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The rate limiting step or the rate determining step is the slowest step of the reaction (of the elementary steps) that determines the rate at which the overall reaction proceeds. Usually the questions will give us which step is slow/fast. If we are given the rate law of the reaction, the slow step of the reaction will be the equation that matches up with that rate law.
Rate-limiting or rate-determining steps of a reaction are the slowest steps of the reaction because they determine the rate of the entire reaction. I believe that questions will identify which reaction is slow and which are fast.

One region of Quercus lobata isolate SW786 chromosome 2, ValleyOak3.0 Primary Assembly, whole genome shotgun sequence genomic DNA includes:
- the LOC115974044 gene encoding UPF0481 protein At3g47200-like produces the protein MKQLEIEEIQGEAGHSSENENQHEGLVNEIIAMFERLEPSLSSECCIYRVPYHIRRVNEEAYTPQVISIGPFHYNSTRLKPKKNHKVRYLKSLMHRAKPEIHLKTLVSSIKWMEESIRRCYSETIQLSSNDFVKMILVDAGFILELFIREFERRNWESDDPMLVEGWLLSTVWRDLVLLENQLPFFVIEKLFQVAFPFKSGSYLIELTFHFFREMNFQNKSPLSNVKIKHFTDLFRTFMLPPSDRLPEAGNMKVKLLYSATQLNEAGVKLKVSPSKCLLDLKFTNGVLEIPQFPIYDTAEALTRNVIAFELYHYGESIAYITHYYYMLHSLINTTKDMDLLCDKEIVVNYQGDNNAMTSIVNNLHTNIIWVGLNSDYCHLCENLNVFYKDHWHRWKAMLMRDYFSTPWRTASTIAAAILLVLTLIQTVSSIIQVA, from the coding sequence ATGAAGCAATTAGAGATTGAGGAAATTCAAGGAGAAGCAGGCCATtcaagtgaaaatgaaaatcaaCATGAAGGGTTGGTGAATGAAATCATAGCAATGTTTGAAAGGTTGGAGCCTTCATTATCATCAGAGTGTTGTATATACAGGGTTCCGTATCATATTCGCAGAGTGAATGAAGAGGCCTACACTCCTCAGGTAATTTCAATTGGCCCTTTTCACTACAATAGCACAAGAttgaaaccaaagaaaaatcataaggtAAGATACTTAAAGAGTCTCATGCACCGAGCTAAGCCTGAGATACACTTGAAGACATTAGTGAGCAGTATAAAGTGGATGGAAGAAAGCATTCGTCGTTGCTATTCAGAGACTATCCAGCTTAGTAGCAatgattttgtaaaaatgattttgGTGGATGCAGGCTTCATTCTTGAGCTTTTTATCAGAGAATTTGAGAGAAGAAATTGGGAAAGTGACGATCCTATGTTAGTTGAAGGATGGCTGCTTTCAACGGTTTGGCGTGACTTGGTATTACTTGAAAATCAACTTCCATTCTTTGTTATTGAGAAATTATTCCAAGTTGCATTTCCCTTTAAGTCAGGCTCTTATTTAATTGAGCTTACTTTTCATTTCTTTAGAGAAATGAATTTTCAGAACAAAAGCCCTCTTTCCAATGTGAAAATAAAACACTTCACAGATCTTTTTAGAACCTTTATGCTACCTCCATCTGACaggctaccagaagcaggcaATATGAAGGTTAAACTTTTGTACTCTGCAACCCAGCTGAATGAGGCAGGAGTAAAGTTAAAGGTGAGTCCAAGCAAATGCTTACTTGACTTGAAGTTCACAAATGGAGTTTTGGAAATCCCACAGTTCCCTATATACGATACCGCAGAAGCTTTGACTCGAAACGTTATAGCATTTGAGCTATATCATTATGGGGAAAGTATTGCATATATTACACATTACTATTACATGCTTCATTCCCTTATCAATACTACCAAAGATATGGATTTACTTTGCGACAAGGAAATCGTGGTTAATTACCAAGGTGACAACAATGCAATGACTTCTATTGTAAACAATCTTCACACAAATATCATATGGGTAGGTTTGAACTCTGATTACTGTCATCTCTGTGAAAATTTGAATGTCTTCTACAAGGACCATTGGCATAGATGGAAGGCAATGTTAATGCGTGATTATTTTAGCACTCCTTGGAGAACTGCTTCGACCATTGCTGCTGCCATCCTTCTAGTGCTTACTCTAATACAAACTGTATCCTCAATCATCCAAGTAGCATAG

The rate-limiting step is the slowest step in a reaction. The slowest step determines the overall rate of the reaction since the completion of the reaction depends on that step. For example, if you have a three-step reaction where the first step has a rate of 80 moles per liter per second, the second 40 moles per liter per second and the third step has 60 moles per liter per second. No matter how fast the other two reactions are taking place the reaction will not go to completion any faster than 40 moles per liter per second. This is because even if the first step is completed, the second step will take twice as much time to be completed for the same amount of reactant and thus the completion of the first and second reactions will take twice as many time units. The slowest reaction is experimentally determined.
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